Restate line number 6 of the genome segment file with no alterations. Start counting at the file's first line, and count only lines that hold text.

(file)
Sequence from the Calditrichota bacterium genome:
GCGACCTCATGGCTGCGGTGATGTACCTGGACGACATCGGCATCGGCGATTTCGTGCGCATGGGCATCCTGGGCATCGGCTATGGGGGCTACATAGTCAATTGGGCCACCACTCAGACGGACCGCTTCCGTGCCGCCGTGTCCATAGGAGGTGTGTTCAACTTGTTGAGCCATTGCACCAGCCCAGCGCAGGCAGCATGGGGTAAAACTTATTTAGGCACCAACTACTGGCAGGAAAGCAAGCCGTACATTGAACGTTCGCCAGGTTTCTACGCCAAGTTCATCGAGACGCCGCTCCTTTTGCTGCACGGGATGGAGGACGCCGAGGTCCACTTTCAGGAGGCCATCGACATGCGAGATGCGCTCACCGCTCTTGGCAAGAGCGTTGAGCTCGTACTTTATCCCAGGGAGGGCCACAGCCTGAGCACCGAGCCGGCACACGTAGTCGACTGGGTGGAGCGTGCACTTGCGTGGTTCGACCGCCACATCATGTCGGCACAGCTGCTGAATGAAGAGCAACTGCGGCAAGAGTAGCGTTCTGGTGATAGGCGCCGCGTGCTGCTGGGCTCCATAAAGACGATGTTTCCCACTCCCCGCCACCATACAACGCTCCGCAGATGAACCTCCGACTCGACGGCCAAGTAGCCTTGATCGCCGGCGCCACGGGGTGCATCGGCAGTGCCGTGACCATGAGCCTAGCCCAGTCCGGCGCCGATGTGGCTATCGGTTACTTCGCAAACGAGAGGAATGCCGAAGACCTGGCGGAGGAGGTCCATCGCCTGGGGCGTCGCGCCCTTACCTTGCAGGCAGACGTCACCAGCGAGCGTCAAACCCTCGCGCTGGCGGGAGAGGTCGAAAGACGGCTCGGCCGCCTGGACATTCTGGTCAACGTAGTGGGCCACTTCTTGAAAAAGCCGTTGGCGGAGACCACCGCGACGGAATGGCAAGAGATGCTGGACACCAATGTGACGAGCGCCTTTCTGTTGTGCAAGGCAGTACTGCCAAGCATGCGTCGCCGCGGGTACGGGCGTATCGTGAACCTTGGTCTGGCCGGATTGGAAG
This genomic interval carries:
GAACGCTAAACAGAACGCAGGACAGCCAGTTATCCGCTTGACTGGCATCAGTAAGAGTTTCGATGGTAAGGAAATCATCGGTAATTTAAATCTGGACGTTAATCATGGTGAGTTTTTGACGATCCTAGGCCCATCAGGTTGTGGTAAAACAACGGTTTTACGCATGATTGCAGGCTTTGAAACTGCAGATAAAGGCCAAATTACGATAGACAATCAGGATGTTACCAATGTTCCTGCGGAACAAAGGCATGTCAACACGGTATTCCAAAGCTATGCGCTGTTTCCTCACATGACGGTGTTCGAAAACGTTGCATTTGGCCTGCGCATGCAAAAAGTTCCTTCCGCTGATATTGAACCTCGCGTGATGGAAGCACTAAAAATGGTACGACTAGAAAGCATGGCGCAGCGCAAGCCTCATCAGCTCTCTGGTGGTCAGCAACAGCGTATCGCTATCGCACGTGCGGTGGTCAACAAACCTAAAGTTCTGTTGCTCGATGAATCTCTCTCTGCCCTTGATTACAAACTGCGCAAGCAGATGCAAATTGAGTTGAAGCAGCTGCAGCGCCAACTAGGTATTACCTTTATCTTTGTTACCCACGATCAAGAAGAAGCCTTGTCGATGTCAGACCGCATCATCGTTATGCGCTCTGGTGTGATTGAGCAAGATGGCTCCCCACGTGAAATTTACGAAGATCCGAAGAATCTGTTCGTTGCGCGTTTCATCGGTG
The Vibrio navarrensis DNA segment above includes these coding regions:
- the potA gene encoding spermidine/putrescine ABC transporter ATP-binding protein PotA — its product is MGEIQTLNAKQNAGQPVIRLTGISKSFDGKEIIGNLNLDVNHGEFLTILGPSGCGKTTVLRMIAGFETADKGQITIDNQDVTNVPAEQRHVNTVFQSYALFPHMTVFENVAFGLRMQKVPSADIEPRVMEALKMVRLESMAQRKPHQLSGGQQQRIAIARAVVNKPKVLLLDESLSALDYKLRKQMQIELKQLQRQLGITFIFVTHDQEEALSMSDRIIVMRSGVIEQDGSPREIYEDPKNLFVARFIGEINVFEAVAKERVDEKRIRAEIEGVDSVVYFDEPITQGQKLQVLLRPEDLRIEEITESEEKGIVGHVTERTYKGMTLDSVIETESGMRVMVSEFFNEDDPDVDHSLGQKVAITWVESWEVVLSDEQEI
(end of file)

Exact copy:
- the potA gene encoding spermidine/putrescine ABC transporter ATP-binding protein PotA — its product is MGEIQTLNAKQNAGQPVIRLTGISKSFDGKEIIGNLNLDVNHGEFLTILGPSGCGKTTVLRMIAGFETADKGQITIDNQDVTNVPAEQRHVNTVFQSYALFPHMTVFENVAFGLRMQKVPSADIEPRVMEALKMVRLESMAQRKPHQLSGGQQQRIAIARAVVNKPKVLLLDESLSALDYKLRKQMQIELKQLQRQLGITFIFVTHDQEEALSMSDRIIVMRSGVIEQDGSPREIYEDPKNLFVARFIGEINVFEAVAKERVDEKRIRAEIEGVDSVVYFDEPITQGQKLQVLLRPEDLRIEEITESEEKGIVGHVTERTYKGMTLDSVIETESGMRVMVSEFFNEDDPDVDHSLGQKVAITWVESWEVVLSDEQEI